Skip to content

Torrential downpour releases flood of emotions

Torrential downpour releases flood of emotions
Torrential downpour releases flood of emotions | Torrential downpour releases flood of emotions

Staff Reporter
While water gushed down the stairwell of the First Citizens National Bank building in downtown Union City early today, the tears welled up in Richard Moran’s eyes.
The owner of the Snappy Tomato Pizza restaurant located inside the bank building got very emotional as he waded through the standing water that filled his restaurant’s dining area. He gingerly walked around fallen sections of ceiling tile and several inches of water as he made his way back to his office to retrieve his laptop computer.
“We’re just shocked and devastated,” Moran told The Messenger.
It was 18 years ago in August that Moran first opened Snappy Tomato Pizza at his downtown location. Now he is facing a major cleanup, but he said he will reopen the restaurant.
“We’ll be back bigger and stronger,” he said. “We just hate it for the workers and mainly for our customers, but Snappy is here to stay.”
Many of Moran’s friends and fellow restaurant owners stopped by the flood scene to offer their condolences and to offer their help to Moran in his hour of need. Meanwhile, he and members of the bank staff stood out on the sidewalk in the pouring rain as they helplessly watched water pour out of the building.
The Union City Public Works Department blocked off the section of South First Street that runs alongside the bank building. Crews were out early today trying to evacuate the water from the building’s flood ravaged areas.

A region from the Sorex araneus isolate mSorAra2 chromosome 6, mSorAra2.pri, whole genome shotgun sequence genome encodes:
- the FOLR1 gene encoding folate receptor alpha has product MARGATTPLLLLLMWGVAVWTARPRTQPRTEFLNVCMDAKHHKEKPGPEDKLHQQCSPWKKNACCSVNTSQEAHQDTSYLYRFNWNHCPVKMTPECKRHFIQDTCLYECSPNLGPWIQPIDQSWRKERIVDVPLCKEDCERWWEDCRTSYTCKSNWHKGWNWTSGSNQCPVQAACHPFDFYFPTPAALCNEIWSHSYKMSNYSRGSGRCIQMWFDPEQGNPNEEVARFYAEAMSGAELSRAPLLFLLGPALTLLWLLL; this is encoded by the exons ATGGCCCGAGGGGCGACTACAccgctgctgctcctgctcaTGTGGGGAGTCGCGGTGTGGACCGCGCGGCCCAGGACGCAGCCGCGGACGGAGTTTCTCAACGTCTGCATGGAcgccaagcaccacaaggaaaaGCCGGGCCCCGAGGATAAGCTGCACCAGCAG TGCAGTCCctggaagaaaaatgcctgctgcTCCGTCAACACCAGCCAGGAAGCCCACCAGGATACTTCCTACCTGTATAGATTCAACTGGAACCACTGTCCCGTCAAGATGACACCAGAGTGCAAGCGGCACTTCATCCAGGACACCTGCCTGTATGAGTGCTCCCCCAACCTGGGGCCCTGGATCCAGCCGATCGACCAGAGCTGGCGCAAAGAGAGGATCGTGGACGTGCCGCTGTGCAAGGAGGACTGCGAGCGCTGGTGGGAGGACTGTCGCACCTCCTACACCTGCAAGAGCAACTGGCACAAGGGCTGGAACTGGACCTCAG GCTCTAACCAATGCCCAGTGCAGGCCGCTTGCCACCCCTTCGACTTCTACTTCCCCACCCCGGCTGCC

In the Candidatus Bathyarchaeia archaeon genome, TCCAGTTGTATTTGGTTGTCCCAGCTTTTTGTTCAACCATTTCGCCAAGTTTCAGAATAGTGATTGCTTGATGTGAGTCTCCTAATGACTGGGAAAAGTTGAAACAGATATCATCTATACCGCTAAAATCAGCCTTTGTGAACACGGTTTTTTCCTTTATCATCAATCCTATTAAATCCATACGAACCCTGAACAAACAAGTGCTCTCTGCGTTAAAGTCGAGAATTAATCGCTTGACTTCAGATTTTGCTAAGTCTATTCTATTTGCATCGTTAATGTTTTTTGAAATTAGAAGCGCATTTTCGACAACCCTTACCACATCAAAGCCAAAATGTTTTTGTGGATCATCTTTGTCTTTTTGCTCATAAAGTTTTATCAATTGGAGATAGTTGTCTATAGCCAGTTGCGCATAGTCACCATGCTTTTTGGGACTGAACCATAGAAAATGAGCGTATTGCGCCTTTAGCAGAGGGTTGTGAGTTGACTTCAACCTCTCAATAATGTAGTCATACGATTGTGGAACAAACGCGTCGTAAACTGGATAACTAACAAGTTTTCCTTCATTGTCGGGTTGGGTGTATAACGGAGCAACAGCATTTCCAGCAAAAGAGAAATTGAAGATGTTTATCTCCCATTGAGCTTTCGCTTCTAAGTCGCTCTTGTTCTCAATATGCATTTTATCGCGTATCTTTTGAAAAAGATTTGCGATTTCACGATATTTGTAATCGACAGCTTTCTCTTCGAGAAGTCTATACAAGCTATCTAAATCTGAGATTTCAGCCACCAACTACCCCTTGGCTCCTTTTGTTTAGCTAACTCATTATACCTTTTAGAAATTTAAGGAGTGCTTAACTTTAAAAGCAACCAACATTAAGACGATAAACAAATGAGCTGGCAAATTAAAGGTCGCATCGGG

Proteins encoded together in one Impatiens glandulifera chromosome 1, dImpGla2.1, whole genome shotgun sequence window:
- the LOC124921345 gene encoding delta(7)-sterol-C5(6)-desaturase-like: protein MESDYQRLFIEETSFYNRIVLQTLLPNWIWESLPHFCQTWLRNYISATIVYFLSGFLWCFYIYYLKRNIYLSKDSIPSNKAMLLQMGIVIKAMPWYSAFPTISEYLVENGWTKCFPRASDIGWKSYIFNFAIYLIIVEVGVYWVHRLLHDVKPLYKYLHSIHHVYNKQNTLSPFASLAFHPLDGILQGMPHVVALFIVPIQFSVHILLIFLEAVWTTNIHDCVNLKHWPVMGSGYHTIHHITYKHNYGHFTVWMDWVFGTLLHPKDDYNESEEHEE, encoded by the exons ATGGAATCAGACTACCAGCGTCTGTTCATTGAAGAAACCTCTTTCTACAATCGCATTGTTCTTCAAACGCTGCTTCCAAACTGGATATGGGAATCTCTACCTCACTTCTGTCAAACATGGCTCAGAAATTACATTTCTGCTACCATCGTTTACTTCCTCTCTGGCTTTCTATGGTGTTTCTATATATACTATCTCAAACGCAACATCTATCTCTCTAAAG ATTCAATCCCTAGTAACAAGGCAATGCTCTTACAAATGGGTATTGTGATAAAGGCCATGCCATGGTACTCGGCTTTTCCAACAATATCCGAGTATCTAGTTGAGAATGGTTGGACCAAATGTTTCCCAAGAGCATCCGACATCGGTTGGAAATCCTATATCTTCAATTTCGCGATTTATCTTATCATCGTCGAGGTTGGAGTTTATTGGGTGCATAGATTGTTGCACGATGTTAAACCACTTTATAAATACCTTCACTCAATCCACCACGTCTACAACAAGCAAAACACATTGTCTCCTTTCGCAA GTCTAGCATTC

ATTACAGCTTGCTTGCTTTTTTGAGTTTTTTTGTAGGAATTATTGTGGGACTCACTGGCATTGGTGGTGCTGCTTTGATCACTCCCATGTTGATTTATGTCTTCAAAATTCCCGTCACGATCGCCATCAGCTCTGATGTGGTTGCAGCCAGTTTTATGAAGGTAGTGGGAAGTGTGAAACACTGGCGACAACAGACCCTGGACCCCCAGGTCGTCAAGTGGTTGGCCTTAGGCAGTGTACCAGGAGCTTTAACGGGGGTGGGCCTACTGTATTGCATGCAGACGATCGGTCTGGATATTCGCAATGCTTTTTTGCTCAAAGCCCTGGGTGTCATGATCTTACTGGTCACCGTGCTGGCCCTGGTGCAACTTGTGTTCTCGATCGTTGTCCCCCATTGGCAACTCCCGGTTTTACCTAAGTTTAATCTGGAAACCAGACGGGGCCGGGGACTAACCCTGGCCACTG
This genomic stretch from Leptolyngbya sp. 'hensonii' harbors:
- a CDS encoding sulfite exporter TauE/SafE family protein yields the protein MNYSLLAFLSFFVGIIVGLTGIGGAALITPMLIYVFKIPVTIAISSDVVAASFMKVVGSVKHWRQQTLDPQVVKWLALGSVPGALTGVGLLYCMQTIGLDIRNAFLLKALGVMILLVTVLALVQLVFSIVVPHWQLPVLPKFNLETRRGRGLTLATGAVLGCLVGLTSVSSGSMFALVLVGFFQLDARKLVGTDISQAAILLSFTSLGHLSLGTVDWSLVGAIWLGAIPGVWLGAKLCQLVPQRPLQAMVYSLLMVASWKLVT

Around 8 a.m., local contractor Allen Searcy and members of his staff arrived on the scene and entered the building to check the structure.
Officials on the scene told The Messenger the roof collapsed under the weight of the overnight rainfall. The extent of the damage was still being assessed early today.
Joe Ward, First Citizens National Bank’s northwest regional president, was joined by members of his staff as they met in the shutdown bank lobby this morning. The bank was closed due to the flooding, but Ward said he plans to have the bank reopened by Monday.
“I first got here at 6:30 and discovered water standing in the Financial Plus office,” Ward said. “We think it (the roof collapse) may have taken out the sprinkler system.”
“We’ve got our IT people on the scene and there are construction folks on the site. We’re working diligently to get us up and running again,” Ward said.
The majority of the damage appears to have hit the southeast section of the bank building, including the bank’s Tennessee Room.
“We’re going to try to reopen by Monday, at least that’s what I’m shooting for at this point in time,” Ward said. “We want to be able to take care of our customers, but we also want to make sure our bank is safe and secure.”
Meanwhile, Main Street-Union City executive director Phyllis Rauchle said she, too, was upset by news of the roof collapse and flooding at the downtown bank building.
“I’m devastated. My heart goes out to Richard Moran, the Snappy employees and patrons. Snappy is so vital to downtown Union City and Main Street will do everything we can to help them get back on their feet. We appreciate Snappy and First Citizens for what they do for Main Street, downtown and all of Union City,” Mrs. Rauchle said.
Staff Reporter Kevin Bowden may be contacted by email at

Published in The Messenger 4.11.13

Leave a Comment